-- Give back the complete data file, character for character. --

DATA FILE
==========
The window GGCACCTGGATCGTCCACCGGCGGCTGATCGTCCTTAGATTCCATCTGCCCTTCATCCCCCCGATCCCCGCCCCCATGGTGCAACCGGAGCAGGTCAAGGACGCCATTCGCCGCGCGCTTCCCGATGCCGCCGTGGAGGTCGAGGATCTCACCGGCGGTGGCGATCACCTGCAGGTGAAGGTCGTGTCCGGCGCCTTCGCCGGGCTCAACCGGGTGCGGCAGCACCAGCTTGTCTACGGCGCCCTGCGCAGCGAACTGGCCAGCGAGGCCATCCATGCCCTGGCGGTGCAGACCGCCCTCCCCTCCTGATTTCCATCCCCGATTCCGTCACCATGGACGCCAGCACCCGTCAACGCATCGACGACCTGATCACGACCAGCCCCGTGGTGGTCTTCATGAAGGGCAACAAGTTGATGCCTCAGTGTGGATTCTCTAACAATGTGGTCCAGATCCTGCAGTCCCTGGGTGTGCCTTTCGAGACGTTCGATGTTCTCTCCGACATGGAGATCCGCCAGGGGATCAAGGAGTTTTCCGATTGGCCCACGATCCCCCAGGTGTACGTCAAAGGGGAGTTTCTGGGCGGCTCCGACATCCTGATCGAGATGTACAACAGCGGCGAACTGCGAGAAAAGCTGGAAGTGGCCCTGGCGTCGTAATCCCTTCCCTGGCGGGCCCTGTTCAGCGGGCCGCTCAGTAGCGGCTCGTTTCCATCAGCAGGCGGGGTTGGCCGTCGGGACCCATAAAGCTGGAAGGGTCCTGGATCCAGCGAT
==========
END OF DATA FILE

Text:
The window GGCACCTGGATCGTCCACCGGCGGCTGATCGTCCTTAGATTCCATCTGCCCTTCATCCCCCCGATCCCCGCCCCCATGGTGCAACCGGAGCAGGTCAAGGACGCCATTCGCCGCGCGCTTCCCGATGCCGCCGTGGAGGTCGAGGATCTCACCGGCGGTGGCGATCACCTGCAGGTGAAGGTCGTGTCCGGCGCCTTCGCCGGGCTCAACCGGGTGCGGCAGCACCAGCTTGTCTACGGCGCCCTGCGCAGCGAACTGGCCAGCGAGGCCATCCATGCCCTGGCGGTGCAGACCGCCCTCCCCTCCTGATTTCCATCCCCGATTCCGTCACCATGGACGCCAGCACCCGTCAACGCATCGACGACCTGATCACGACCAGCCCCGTGGTGGTCTTCATGAAGGGCAACAAGTTGATGCCTCAGTGTGGATTCTCTAACAATGTGGTCCAGATCCTGCAGTCCCTGGGTGTGCCTTTCGAGACGTTCGATGTTCTCTCCGACATGGAGATCCGCCAGGGGATCAAGGAGTTTTCCGATTGGCCCACGATCCCCCAGGTGTACGTCAAAGGGGAGTTTCTGGGCGGCTCCGACATCCTGATCGAGATGTACAACAGCGGCGAACTGCGAGAAAAGCTGGAAGTGGCCCTGGCGTCGTAATCCCTTCCCTGGCGGGCCCTGTTCAGCGGGCCGCTCAGTAGCGGCTCGTTTCCATCAGCAGGCGGGGTTGGCCGTCGGGACCCATAAAGCTGGAAGGGTCCTGGATCCAGCGAT